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Why is the Chuo Sobu line always late?

The Chuo Sobu line

I hate waiting for the train

“Waiting for the Train” – photo from Creative Commons by romainguy

If you don’t know why it’s called the Chuo Sobu line

Okay, I hate when websites explain things that are super basic to people who probably already understand them just to get better SEO for their pages, but seriously – as I am writing this article, I realize that a little explanation might be necessary about what the Chuo Sobu line is exactly.

The Chuo line is western the part of the Chuo Sobu line that goes to the west of Tokyo Station (all the way to Takao Station).

Above is a map of the Chuo side of the Chuo Sobu line – Tokyo station is on the far right, Takao station at the far left. Photo from Wikepedia Commons by RailRider.

The Sobu line runs to the east of Tokyo Station (all the way to Chiba).

This is the best image I could find that shows where the Sobu side of the train runs, but you can see Tokyo at the far left and some city in Chiba prefecture at the far right. Photo by Lincun at Japanese Wikipedia.

It feels like the same line (and so is called the Chuo Sobu line) because you can take it from the Chuo side to the Sobu side.

It started out fine?

Ever since I came to Tokyo – a few years ago – the Chuo Sobu line was always the closest train to me. I thought of it as very convenient, and I didn’t mind that the train was occasionally late. It seemed to me very occasional.

I would take it to school, and then work, and I was probably more forgiving about the lateness of the train because I had less commitments at the time. I was still in my Japan honeymoon period (you know, when everything is fresh and amazing). Whenever the train was late, I just thought there must be a good reason. I mean, in Japan trains are always on time, right? That’s what friends said… they lied.

Lowering my expectations

As time has gone on, I’ve started noticing something about the Chuo Sobu line. It’s getting more and more common for the train to be late. I mean, it’s gotten to the point that it’s almost daily (and sometimes it IS daily… and even many times in a single day). Don’t believe me? Search twitter in Japanese for the Chuo or Sobu line being late – lots of tweets.

And why do I care if the train is late, you might ask? Well, obviously no one wants things to be late, but I have better reasons, too. For example, sometimes – no, often – I am connecting to another train via the Chuo Sobu line. For example, if I have to transfer trains in Shinjuku, and my Chuo Sobu train was late, I am likely going to miss that transfer. Ultimately, this could make me late for work or an appointment.

I leave my home earlier now than I ever did before to make up for this, which ends up being a supreme waste of my time. I mean, I already leave my house early to get somewhere well before my appointments or job starts, so now I’m having to leave up to 15 minutes earlier than that! To me this is just wasted time that’s a result of the unreliability of the train these days.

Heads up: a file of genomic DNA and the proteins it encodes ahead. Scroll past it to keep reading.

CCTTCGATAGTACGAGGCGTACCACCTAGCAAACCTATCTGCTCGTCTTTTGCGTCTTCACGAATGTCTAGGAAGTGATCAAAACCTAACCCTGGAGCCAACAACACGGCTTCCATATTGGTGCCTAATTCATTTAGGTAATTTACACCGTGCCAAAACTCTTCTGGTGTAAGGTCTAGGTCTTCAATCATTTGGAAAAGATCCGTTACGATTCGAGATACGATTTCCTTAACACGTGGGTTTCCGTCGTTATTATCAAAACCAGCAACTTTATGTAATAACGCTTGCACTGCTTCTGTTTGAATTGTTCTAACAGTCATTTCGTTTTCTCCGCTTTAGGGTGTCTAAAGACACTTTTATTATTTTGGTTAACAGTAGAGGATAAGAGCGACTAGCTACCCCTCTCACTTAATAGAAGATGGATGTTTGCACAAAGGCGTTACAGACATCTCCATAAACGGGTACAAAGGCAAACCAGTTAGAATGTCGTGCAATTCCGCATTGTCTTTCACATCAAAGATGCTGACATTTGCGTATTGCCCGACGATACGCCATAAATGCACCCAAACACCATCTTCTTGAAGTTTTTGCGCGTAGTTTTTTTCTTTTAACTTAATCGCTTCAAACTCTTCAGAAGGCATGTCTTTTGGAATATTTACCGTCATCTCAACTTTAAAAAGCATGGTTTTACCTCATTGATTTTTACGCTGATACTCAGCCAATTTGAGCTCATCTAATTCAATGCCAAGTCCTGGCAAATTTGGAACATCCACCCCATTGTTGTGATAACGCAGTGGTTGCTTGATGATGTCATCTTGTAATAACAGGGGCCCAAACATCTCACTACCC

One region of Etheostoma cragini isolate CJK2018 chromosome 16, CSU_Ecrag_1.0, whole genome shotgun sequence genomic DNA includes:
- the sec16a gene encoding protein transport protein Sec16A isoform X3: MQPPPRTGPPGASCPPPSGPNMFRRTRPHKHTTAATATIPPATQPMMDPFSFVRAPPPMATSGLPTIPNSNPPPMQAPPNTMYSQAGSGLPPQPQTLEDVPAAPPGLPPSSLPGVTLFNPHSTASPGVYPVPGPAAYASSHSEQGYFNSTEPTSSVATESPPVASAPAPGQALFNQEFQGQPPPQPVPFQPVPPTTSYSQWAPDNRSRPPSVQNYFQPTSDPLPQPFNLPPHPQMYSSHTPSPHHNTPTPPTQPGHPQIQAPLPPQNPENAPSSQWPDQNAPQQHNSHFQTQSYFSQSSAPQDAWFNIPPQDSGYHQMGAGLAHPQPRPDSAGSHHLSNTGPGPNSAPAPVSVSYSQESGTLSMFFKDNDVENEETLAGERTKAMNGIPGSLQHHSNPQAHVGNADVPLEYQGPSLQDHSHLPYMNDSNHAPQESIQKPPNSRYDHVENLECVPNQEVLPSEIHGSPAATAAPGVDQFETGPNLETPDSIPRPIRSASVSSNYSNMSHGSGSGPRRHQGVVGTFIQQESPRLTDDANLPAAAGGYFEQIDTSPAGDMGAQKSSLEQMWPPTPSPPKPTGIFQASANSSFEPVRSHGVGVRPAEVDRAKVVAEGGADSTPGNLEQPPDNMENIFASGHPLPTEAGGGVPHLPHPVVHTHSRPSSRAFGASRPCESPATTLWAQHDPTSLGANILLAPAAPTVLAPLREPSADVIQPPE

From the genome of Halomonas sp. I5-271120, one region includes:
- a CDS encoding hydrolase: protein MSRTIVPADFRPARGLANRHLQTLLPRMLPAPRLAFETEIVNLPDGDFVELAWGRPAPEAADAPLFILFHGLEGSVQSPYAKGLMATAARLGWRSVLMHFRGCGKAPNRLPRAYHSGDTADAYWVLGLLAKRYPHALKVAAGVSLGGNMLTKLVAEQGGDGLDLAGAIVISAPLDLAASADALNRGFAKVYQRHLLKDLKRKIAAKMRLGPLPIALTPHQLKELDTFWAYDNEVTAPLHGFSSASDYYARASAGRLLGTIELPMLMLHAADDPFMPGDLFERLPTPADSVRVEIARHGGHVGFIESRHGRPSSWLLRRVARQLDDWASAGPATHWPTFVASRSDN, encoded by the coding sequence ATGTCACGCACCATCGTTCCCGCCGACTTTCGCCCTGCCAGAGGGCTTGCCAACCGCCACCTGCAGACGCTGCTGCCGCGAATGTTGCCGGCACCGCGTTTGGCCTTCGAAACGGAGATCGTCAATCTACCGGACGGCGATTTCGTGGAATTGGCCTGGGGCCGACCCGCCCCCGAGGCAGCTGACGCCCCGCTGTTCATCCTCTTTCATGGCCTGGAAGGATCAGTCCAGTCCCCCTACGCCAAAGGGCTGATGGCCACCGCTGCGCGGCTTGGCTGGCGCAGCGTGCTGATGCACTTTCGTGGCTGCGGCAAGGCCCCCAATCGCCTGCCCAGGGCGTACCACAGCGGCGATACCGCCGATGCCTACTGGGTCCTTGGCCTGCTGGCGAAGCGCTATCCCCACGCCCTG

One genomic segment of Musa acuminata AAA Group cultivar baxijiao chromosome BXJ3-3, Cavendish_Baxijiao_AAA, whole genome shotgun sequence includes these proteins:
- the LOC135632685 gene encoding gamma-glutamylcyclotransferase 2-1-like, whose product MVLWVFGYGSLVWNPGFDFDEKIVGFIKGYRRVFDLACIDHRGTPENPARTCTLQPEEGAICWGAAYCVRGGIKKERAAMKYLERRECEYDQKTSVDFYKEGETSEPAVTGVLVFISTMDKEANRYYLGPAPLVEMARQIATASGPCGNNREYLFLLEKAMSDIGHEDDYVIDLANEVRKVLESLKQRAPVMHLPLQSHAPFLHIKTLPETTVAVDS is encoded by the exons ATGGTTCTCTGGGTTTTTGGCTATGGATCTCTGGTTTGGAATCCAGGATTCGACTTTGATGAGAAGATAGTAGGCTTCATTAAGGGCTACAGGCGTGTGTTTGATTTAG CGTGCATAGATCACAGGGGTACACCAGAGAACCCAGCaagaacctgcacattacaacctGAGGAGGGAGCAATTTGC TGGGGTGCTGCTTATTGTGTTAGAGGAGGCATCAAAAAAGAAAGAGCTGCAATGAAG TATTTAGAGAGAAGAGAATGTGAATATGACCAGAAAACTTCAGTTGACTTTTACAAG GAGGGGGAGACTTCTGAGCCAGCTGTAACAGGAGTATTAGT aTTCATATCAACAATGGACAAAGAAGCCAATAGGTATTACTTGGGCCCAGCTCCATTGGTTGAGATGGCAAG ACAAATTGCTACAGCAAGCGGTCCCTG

So why is the Chuo Sobu line late so much now?

The reason it’s late so much now? Well, there are apparently many reasons, but I’m not sure the official ones from JR East (Japan Rail East) are always 100% legit. Like, I’ve never seen the reason be “the train driver woke up late” or “the train driver was distracted and talking with someone.” I mean, of course you won’t see that, but I think simple human behavior could also be to blame for some of this lateness.

Officially, you can sometimes get an answer from the JR East website or on a display in the train itself, but most of the time the explanations for the lateness are vague (or nonexistent). Reasons you may see for the Chuo Sobu line being late include:

  • unexplained noise – seems pretty straight forward – some noise on the train they have to check out – also, an easy one to make up if you don’t have a better reason
  • human incident – this is the darkest one – people trying to kill themselves or just being stupid and walking on the tracks – possibly if a person gets something stuck in the door, too?
  • customer support – this one is so vague that there’s a whole article on it by the Japan Times – but it includes everything from customers fighting to a molester (chikan!) on the train
  • nursing for a suddenly ill person – someone obviously needed emergency health care
  • door problems – something is wrong with a door on the train that has to be fixed
  • natural disasters – earthquakes, etc
  • and many more – but I can’t find a real official and relialbe list

In conclusion

I still take the Chuo Sobu line ALL the time. I even have a commuter pass. However, it’s getting pretty damn annoying that I have to wait so long and miss connecting trains because of this occasional (and getting much more common) lateness. I don’t know what’s causing it, but I have noticed the difference. Is it just me? Let me know your thoughts.

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